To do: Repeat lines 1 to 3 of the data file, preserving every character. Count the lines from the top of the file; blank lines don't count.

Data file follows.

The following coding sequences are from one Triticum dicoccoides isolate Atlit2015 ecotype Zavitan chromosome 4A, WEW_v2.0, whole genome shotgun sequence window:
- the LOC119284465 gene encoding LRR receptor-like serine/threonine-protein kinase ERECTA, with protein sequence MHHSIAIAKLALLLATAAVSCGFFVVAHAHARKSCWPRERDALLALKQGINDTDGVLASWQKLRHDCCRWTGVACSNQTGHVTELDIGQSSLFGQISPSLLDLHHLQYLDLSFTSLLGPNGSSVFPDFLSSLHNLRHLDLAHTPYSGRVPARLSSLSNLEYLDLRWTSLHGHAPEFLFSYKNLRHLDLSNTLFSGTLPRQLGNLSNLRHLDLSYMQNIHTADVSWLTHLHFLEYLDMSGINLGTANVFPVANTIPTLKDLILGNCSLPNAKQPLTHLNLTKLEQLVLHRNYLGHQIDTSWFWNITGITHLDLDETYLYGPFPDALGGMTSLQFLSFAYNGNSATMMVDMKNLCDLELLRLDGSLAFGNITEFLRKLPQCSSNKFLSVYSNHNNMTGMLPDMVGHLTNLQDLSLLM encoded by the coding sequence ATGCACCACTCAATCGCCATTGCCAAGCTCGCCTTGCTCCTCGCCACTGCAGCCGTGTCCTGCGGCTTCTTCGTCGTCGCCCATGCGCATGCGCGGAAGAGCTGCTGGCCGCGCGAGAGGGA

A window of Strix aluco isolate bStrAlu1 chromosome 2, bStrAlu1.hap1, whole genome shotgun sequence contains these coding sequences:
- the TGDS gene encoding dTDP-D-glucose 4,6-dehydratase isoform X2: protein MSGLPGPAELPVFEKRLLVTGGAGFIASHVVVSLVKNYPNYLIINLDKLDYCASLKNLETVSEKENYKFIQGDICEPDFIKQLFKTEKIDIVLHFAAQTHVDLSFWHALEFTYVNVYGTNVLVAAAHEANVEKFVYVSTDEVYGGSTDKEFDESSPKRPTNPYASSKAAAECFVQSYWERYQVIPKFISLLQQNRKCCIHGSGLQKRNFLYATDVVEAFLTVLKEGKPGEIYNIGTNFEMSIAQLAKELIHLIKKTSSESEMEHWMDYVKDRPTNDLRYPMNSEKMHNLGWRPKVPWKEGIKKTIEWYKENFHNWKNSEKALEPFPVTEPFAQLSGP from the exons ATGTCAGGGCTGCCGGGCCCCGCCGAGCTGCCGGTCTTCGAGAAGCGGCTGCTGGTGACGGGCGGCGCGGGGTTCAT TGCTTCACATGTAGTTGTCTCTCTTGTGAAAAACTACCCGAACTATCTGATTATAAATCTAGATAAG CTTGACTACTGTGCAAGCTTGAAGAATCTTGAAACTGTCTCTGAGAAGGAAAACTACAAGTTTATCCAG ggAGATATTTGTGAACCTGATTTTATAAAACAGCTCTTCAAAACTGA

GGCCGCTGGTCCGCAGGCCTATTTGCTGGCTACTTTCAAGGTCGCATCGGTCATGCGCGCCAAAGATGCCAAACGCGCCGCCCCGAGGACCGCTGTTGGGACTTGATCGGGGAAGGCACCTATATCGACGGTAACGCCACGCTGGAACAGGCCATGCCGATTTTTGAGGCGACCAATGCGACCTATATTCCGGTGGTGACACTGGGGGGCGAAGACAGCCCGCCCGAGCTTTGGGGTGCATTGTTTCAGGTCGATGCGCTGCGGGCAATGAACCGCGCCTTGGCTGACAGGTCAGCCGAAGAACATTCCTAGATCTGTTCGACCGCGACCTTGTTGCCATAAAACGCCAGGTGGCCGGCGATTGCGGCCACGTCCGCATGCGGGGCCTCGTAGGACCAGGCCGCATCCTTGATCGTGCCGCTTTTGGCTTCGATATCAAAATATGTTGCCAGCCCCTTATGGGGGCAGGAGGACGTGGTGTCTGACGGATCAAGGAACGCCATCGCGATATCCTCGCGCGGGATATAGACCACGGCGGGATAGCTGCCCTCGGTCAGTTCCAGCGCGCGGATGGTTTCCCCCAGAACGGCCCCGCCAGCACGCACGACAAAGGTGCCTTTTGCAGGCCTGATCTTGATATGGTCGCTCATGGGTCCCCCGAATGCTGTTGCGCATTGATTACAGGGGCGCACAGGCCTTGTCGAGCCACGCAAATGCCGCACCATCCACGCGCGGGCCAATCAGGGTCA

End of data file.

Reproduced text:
The following coding sequences are from one Triticum dicoccoides isolate Atlit2015 ecotype Zavitan chromosome 4A, WEW_v2.0, whole genome shotgun sequence window:
- the LOC119284465 gene encoding LRR receptor-like serine/threonine-protein kinase ERECTA, with protein sequence MHHSIAIAKLALLLATAAVSCGFFVVAHAHARKSCWPRERDALLALKQGINDTDGVLASWQKLRHDCCRWTGVACSNQTGHVTELDIGQSSLFGQISPSLLDLHHLQYLDLSFTSLLGPNGSSVFPDFLSSLHNLRHLDLAHTPYSGRVPARLSSLSNLEYLDLRWTSLHGHAPEFLFSYKNLRHLDLSNTLFSGTLPRQLGNLSNLRHLDLSYMQNIHTADVSWLTHLHFLEYLDMSGINLGTANVFPVANTIPTLKDLILGNCSLPNAKQPLTHLNLTKLEQLVLHRNYLGHQIDTSWFWNITGITHLDLDETYLYGPFPDALGGMTSLQFLSFAYNGNSATMMVDMKNLCDLELLRLDGSLAFGNITEFLRKLPQCSSNKFLSVYSNHNNMTGMLPDMVGHLTNLQDLSLLM encoded by the coding sequence ATGCACCACTCAATCGCCATTGCCAAGCTCGCCTTGCTCCTCGCCACTGCAGCCGTGTCCTGCGGCTTCTTCGTCGTCGCCCATGCGCATGCGCGGAAGAGCTGCTGGCCGCGCGAGAGGGA

A window of Strix aluco isolate bStrAlu1 chromosome 2, bStrAlu1.hap1, whole genome shotgun sequence contains these coding sequences: